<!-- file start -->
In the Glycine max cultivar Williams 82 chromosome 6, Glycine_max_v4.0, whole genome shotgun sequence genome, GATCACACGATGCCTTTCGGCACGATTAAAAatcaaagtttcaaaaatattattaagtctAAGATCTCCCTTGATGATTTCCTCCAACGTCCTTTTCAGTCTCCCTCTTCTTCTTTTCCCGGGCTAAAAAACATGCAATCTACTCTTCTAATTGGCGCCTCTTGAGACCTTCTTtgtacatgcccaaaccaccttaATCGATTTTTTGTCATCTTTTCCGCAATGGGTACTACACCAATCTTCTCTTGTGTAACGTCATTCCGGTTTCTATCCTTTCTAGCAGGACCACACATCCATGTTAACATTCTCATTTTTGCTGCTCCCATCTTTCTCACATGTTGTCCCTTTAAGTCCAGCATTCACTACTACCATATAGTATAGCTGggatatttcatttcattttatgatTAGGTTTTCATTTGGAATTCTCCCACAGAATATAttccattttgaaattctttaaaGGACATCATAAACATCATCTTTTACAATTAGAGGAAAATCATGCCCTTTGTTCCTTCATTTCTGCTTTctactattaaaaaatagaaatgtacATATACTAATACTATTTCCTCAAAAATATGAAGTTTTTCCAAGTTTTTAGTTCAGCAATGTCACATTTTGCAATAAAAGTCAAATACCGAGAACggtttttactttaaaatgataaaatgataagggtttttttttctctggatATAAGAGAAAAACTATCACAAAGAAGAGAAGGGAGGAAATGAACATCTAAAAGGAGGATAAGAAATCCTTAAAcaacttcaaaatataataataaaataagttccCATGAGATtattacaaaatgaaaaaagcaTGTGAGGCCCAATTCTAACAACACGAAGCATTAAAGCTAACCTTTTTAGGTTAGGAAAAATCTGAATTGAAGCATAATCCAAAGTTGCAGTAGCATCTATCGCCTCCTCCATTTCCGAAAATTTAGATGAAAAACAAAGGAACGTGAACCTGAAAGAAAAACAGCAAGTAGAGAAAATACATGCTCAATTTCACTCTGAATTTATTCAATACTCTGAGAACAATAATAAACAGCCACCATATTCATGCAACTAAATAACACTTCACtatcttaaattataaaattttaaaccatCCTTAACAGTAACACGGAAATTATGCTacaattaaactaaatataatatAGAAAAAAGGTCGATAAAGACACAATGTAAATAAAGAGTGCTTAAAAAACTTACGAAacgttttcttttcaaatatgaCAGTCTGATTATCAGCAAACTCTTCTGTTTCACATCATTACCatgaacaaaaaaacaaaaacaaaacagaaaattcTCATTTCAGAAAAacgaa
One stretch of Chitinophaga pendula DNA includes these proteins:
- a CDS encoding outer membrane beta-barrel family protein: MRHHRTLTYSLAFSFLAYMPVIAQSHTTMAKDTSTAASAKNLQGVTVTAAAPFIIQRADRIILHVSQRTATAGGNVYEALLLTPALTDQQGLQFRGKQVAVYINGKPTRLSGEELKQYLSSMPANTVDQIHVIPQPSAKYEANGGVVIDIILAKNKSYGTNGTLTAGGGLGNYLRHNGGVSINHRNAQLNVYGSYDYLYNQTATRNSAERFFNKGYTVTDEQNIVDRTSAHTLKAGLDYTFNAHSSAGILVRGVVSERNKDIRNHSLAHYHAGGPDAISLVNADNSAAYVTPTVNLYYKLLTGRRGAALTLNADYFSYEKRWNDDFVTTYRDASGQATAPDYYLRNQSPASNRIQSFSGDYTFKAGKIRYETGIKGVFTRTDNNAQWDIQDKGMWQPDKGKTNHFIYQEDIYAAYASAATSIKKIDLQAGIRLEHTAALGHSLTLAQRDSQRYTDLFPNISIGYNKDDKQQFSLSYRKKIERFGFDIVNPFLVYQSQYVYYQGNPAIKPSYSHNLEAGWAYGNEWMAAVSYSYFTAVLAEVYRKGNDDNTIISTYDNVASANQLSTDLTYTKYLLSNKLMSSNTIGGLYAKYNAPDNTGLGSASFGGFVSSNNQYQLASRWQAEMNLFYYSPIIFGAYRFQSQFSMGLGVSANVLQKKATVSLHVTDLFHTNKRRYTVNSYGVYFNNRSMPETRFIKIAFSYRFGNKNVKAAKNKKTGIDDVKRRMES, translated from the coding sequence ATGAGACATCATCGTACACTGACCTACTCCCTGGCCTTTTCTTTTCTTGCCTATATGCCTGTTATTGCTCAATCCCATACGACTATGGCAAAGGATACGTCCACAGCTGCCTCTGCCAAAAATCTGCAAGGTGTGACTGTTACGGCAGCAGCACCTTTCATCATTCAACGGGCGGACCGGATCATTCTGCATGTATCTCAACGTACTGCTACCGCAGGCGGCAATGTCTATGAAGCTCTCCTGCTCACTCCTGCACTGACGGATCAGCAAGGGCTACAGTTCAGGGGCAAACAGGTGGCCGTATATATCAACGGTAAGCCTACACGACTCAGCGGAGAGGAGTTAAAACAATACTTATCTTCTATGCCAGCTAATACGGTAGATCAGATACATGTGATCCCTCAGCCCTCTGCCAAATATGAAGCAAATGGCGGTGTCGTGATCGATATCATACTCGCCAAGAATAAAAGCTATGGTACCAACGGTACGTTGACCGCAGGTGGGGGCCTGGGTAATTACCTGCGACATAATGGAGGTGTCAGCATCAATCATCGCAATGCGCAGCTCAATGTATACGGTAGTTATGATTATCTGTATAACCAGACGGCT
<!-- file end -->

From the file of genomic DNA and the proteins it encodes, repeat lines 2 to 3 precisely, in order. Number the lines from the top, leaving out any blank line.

One stretch of Chitinophaga pendula DNA includes these proteins:
- a CDS encoding outer membrane beta-barrel family protein: MRHHRTLTYSLAFSFLAYMPVIAQSHTTMAKDTSTAASAKNLQGVTVTAAAPFIIQRADRIILHVSQRTATAGGNVYEALLLTPALTDQQGLQFRGKQVAVYINGKPTRLSGEELKQYLSSMPANTVDQIHVIPQPSAKYEANGGVVIDIILAKNKSYGTNGTLTAGGGLGNYLRHNGGVSINHRNAQLNVYGSYDYLYNQTATRNSAERFFNKGYTVTDEQNIVDRTSAHTLKAGLDYTFNAHSSAGILVRGVVSERNKDIRNHSLAHYHAGGPDAISLVNADNSAAYVTPTVNLYYKLLTGRRGAALTLNADYFSYEKRWNDDFVTTYRDASGQATAPDYYLRNQSPASNRIQSFSGDYTFKAGKIRYETGIKGVFTRTDNNAQWDIQDKGMWQPDKGKTNHFIYQEDIYAAYASAATSIKKIDLQAGIRLEHTAALGHSLTLAQRDSQRYTDLFPNISIGYNKDDKQQFSLSYRKKIERFGFDIVNPFLVYQSQYVYYQGNPAIKPSYSHNLEAGWAYGNEWMAAVSYSYFTAVLAEVYRKGNDDNTIISTYDNVASANQLSTDLTYTKYLLSNKLMSSNTIGGLYAKYNAPDNTGLGSASFGGFVSSNNQYQLASRWQAEMNLFYYSPIIFGAYRFQSQFSMGLGVSANVLQKKATVSLHVTDLFHTNKRRYTVNSYGVYFNNRSMPETRFIKIAFSYRFGNKNVKAAKNKKTGIDDVKRRMES, translated from the coding sequence ATGAGACATCATCGTACACTGACCTACTCCCTGGCCTTTTCTTTTCTTGCCTATATGCCTGTTATTGCTCAATCCCATACGACTATGGCAAAGGATACGTCCACAGCTGCCTCTGCCAAAAATCTGCAAGGTGTGACTGTTACGGCAGCAGCACCTTTCATCATTCAACGGGCGGACCGGATCATTCTGCATGTATCTCAACGTACTGCTACCGCAGGCGGCAATGTCTATGAAGCTCTCCTGCTCACTCCTGCACTGACGGATCAGCAAGGGCTACAGTTCAGGGGCAAACAGGTGGCCGTATATATCAACGGTAAGCCTACACGACTCAGCGGAGAGGAGTTAAAACAATACTTATCTTCTATGCCAGCTAATACGGTAGATCAGATACATGTGATCCCTCAGCCCTCTGCCAAATATGAAGCAAATGGCGGTGTCGTGATCGATATCATACTCGCCAAGAATAAAAGCTATGGTACCAACGGTACGTTGACCGCAGGTGGGGGCCTGGGTAATTACCTGCGACATAATGGAGGTGTCAGCATCAATCATCGCAATGCGCAGCTCAATGTATACGGTAGTTATGATTATCTGTATAACCAGACGGCT